by Andrea Renee Cox
A mother raises her voice to get her toddler to stop scuffing his feet when he walks.
She sighs heavily when her teenaged daughter won’t put down her phone while they’re out eating lunch.
A woman asks her husband a question that undercuts his authority in front of their friends.
She decides the discipline her husband doled out to the children was too harsh and changes it.
A young lady whispers to her friend all the bad things someone else said about her and claims to be the person’s only real friend.
We’ve all known controlling women in our lives. For some it may be their mother or mother-in-law. For others, it may be their “best” friend. Sometimes it’s the people we work with or members of our book clubs. But have we stopped to consider that we may be the controlling ones too?
One of my favorite quotes from Control Girl came in the last chapter: “Our words are the primary way we try to control the people we love. We raise our voices, insert a sigh, ask manipulative questions, use an inflammatory tone, criticize, undermine, demoralize, and gossip.” It’s one of my favorites because it’s true. How many times have we tried to manipulate others with our words? Tried to make them feel bad so that we’d feel good? (Can’t we both feel good?) Attempted to win every argument or force others to believe the same opinions we do? (Opinions can be different and neither are wrong, by the way; they are how we see the world rather than facts.)
That quote made me stop and think closer about how the words and the way in which I speak them might affect other people. It made me consider my motives for saying and acting the way I do. Sometimes my motives are buried so deep I can’t even find them. But once I start digging, I’m certain to uncover a monster.
But I can’t let that scare me away.
Not if I want to defeat it.
The monster named a “controlling spirit” is one that, unfortunately, tends to carry down through generations. But it doesn’t have to. As Shannon Popkin shares in her new book Control Girl, this trend can be broken. It isn’t easy, by any means, but with God, we know all things are possible. (Philippians 4:13)
In Control Girl, Shannon Popkin shows us, through personal anecdotes and Bible passages, that cycles of controlling actions destroy healthy relationships. But the opposite could be said too: Destroying cycles of controlling actions creates healthy relationships.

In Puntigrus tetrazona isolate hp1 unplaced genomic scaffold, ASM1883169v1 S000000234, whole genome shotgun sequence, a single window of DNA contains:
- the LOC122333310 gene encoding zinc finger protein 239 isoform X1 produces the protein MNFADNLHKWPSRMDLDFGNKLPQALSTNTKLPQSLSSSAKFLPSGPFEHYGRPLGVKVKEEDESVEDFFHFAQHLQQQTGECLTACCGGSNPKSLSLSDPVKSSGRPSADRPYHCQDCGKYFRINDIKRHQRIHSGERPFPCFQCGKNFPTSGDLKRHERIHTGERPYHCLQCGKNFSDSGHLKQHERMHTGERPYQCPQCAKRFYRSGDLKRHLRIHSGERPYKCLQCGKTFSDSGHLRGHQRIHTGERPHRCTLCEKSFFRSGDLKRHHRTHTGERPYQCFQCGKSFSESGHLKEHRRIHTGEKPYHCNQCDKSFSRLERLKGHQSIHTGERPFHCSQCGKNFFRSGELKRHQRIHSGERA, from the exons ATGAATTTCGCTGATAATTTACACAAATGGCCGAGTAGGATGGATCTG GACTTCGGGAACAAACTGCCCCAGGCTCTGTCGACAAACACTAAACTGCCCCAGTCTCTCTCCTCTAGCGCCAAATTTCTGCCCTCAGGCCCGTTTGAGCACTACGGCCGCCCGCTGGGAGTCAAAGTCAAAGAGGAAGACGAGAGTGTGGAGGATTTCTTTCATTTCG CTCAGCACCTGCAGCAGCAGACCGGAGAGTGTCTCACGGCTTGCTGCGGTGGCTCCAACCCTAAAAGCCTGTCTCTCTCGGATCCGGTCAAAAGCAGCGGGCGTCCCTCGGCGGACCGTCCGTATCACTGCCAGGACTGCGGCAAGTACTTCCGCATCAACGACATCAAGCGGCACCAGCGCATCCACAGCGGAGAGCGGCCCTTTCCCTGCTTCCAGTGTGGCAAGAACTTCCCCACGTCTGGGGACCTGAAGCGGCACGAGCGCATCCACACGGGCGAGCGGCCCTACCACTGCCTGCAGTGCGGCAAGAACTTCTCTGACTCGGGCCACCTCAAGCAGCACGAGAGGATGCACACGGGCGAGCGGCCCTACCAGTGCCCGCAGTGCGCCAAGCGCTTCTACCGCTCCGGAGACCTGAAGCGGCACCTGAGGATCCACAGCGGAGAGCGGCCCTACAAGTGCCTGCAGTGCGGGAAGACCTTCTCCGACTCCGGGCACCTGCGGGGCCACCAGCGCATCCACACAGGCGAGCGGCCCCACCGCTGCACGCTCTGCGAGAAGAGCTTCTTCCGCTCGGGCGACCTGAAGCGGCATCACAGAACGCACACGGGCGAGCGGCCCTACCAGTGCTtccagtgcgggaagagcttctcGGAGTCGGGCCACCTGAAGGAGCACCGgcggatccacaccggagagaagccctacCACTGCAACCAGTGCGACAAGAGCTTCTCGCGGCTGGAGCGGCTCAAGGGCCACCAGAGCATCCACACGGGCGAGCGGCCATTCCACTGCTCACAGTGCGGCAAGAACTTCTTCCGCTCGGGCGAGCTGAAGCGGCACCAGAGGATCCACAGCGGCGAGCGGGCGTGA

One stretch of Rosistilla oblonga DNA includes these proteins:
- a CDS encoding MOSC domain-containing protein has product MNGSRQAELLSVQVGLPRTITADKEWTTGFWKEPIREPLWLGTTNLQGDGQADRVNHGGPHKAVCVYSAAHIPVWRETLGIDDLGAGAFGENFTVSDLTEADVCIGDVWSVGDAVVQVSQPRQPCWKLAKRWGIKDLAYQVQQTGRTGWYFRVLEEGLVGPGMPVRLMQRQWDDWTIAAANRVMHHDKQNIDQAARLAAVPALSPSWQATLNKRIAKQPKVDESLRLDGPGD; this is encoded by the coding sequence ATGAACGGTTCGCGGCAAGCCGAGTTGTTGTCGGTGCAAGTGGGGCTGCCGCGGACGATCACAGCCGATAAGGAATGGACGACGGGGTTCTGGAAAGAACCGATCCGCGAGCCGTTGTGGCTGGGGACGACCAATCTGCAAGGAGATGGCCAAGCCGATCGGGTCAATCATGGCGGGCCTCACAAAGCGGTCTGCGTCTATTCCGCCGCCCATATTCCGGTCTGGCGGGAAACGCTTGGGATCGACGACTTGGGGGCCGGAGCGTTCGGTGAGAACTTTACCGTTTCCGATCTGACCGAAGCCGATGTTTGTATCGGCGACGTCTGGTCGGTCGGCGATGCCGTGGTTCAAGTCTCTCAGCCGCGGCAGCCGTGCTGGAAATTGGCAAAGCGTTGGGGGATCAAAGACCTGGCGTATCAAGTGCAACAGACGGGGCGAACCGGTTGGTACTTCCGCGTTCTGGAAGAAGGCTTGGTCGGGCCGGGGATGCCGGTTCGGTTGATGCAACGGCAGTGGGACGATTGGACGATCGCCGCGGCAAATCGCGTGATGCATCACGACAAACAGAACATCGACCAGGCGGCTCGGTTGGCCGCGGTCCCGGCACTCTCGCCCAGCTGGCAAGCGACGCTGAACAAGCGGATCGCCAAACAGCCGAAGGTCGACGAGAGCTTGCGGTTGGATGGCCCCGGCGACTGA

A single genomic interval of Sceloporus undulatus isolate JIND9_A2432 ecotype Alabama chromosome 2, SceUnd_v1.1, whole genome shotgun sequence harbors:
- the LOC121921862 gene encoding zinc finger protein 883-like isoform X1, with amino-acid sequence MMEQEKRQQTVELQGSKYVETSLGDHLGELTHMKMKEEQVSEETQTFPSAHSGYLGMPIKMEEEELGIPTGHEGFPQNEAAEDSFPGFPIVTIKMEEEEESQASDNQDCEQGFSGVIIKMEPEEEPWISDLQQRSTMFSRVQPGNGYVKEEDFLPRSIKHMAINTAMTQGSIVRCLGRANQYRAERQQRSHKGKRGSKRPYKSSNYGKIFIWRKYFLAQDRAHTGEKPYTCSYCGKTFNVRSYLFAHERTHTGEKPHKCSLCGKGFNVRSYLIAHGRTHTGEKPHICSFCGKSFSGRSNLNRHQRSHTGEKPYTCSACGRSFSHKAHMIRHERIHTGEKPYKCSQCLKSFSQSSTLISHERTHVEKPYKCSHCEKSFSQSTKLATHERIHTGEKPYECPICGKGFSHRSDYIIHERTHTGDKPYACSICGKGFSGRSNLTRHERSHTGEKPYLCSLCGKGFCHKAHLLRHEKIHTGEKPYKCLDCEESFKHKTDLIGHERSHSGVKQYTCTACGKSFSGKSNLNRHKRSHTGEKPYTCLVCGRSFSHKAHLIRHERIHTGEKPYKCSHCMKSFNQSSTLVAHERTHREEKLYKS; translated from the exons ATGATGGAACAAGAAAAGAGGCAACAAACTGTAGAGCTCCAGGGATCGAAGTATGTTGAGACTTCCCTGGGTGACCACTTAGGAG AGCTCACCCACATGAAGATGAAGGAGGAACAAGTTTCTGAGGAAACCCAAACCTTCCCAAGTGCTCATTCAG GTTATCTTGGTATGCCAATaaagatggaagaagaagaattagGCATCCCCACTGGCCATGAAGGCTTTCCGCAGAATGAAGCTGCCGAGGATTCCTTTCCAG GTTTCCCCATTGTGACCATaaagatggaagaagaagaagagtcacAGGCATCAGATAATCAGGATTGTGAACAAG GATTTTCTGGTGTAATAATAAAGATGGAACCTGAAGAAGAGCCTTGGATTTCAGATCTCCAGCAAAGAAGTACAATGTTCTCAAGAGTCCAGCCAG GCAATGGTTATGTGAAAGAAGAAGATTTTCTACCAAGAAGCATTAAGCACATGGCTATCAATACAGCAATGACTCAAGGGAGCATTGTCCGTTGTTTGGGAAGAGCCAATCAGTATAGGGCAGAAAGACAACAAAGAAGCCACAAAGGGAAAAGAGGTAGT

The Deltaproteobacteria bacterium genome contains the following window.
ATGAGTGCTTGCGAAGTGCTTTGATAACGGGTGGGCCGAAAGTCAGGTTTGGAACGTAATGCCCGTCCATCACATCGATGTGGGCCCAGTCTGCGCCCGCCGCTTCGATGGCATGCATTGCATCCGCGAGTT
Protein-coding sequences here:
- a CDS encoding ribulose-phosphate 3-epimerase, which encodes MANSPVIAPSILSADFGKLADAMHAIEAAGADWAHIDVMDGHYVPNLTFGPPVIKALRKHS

I don’t know about you, but I want to break the cycle. A few of my ancestors were controlling women, and the damage they left in their wake was catastrophic. Demolished self-esteem, layers of guilt, eating disorders, and torn-apart families are only a few of the signs that a controlling woman had been there.
But what if those women had chosen to build up their loved ones with their words and actions rather than tear them down? What if they chose positivity over negativity? What if they chose kindness and true love rather than condemnation and irritation? Can you imagine the confidence the children would have grown up to have? The loving spirit that would saturate their homes? The smiles on their faces, and those on the people around them when that habit of love carried through to the next generation … and the next?
Now that’s a legacy worth fighting for.
And I plan to.
Through reading this book, I have seen the ways in which the legacy of control has wreaked havoc in generations before and up to mine. But the book also helped me discover ways in which to begin stopping the trend of control and offer love in its place. If I start building up a legacy of love and patience and kindness now, with God’s help and guidance, there’s no telling how powerful it could be one, two, even ten generations from mine. Loads of prayer and hard work will go into this journey, but a little hard work and knee-mail never hurt anyone. Honestly, I think fighting for a legacy of love is worth every achy joint and sore muscle in my entire body, a hundred times over.
So I’m praying for a change of heart in myself. The cool thing? I’m already seeing a difference. The rest of the world (or my family, for that matter) might not yet see the change as clearly as I do, but they will. Because this journey is just beginning. And I am becoming a more peaceful, joy-filled, and submissive-to-God woman.
Have you known a controlling woman in your life?
Have you been a controlling woman toward someone else?
What type of legacy are you working on that will impact the generations after you?
What steps may you take today to fight for that legacy of love?
I receive complimentary books from publishers, publicists, authors, and sites like Netgalley, Litfuse Publicity Group, and Blogging for Books. They do not require me to write positive reviews. The opinions I have expressed are my own. I am disclosing this in accordance with the Federal Trade Commission’s 16 CFR, Part 255.
About Shannon Popkin:
About Control Girl:
Are you trying to stay in control of your quest for peace, joy, and security . . . and you're exhausted? Shannon Popkin's debut book, Control Girl, is a must-read for anyone with a heart that craves control. Join Shannon as she shares what she has discovered about her own control struggles and about God from studying seven Control Girls in the Bible. Whether it was Eve's desire to know instead of trust, Sarah's inability to wait for God to move, or Rebekah's controlling hand on her family's future, each of these women's stories contain warnings and lessons for us today.
Learn how to give up control to God and become a Jesus girl! Enter to win a prize pack that will help you give up your Control Girl tendencies.
One grand prize winner will receive:
Enter today by clicking the icon below, but hurry! The giveaway ends on February 21. The winner will be announced February 22 on Shannon's blog.